Although such a certification is not binding, it does attempt to close a gap in the overall compliance framework for medical technology Companies. At the present, the HHS Office of Inspector General has yet to publish compliance guidelines for medical technology Companies, and in some contexts such as training and education the concepts in its compliance guidance for pharmaceutical manufacturers may not be transferable.[vii] In addition, California, Nevada, and Massachusetts have adopted statutes that require certain medical technology manufacturers to adopt compliance programs.[viii] Nevertheless, these laws do not always address the interactions between HCPs and medical technology Companies that may be distinct from interactions with pharmaceutical manufacturers. A validation of the Company’s compliance program may help if the relationships between medical technology manufacturers and HCPs are ever questioned or become the focus of an investigation or litigation.
Company-Sponsored Training and Education
Unlike the OIG guidance and the PhRMA Code, the AdvaMed Code has expressly addressed the appropriate training and education of health care professionals in the use of medical devices. Training is now defined in the context of the safe and effective use of a medical technology, while education refers to communications related to the medical technology, such as its intended use for a particular ailment.[ix] Such training may be mandated under FDA regulations, and may be required by the Company in order to minimize the litigation risk under state product liability and negligence law if a patient suffers an injury involving its device. Examples of training and education programs include “hands on” training, cadaver work shops, lectures and presentations and grand rounds.[x]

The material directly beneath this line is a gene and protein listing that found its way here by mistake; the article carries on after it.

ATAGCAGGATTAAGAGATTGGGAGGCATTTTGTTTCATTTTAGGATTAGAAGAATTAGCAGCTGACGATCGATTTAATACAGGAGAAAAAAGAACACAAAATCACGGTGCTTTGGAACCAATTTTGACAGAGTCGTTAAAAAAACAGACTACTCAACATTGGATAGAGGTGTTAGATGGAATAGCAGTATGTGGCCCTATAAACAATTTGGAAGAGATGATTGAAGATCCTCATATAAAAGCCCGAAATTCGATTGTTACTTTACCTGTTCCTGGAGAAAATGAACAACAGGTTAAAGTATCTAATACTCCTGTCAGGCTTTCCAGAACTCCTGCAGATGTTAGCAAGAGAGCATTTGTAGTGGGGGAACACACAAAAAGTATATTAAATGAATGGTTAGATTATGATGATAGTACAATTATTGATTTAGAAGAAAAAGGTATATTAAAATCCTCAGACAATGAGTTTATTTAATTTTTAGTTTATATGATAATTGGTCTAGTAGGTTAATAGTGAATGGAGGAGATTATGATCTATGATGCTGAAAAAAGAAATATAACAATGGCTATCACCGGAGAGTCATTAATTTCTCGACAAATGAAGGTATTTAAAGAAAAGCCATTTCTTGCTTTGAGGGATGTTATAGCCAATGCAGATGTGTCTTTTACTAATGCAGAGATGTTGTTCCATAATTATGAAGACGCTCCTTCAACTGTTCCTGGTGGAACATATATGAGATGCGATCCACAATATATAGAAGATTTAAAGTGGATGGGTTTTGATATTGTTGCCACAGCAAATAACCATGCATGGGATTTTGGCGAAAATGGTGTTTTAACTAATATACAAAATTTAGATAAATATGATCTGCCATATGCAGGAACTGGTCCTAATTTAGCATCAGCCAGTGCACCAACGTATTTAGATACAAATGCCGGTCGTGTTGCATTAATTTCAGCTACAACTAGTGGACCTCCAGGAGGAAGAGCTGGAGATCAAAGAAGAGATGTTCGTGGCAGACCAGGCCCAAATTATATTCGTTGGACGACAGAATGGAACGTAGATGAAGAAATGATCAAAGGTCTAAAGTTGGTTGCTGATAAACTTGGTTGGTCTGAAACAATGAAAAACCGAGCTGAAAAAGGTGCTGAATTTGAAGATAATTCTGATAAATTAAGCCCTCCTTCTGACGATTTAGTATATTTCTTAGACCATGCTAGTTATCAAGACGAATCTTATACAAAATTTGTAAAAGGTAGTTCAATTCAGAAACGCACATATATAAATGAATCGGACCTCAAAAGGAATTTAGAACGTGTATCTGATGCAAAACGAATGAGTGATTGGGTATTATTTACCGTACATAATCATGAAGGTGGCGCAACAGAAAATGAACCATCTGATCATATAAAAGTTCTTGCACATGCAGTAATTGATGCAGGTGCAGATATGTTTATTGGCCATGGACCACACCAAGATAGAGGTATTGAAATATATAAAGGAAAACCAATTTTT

The revised Code expands the concepts set out in the original version of the Code, and reflects the experience of Companies that have provided “hands-on” training. For example, the revised Code clarifies that clinical, educational, and conference sites remain acceptable venues, and that training and education may occur at the health care professional’s site as well.[xi] The acceptable staff that can provide the training may now include “qualified field sales employees who have the technical expertise necessary to perform the training”, but Companies should be aware that some sites may prohibit individuals without minimum training and credentialing from conducting some forms of training (such as participating in procedures involving the device). If the training requires that health care professionals attend a session that involves travel and lodging at the Company’s expense, the revised Code notes that there must be an objective reason for these expenses.[xii] This may occur when the technology is in its early stages and only a few sites have the necessary experience to train other professionals. At all such meetings, the Company may provide modest meals and refreshments for the health care professional only, and they must be subordinate to the training.[xiii]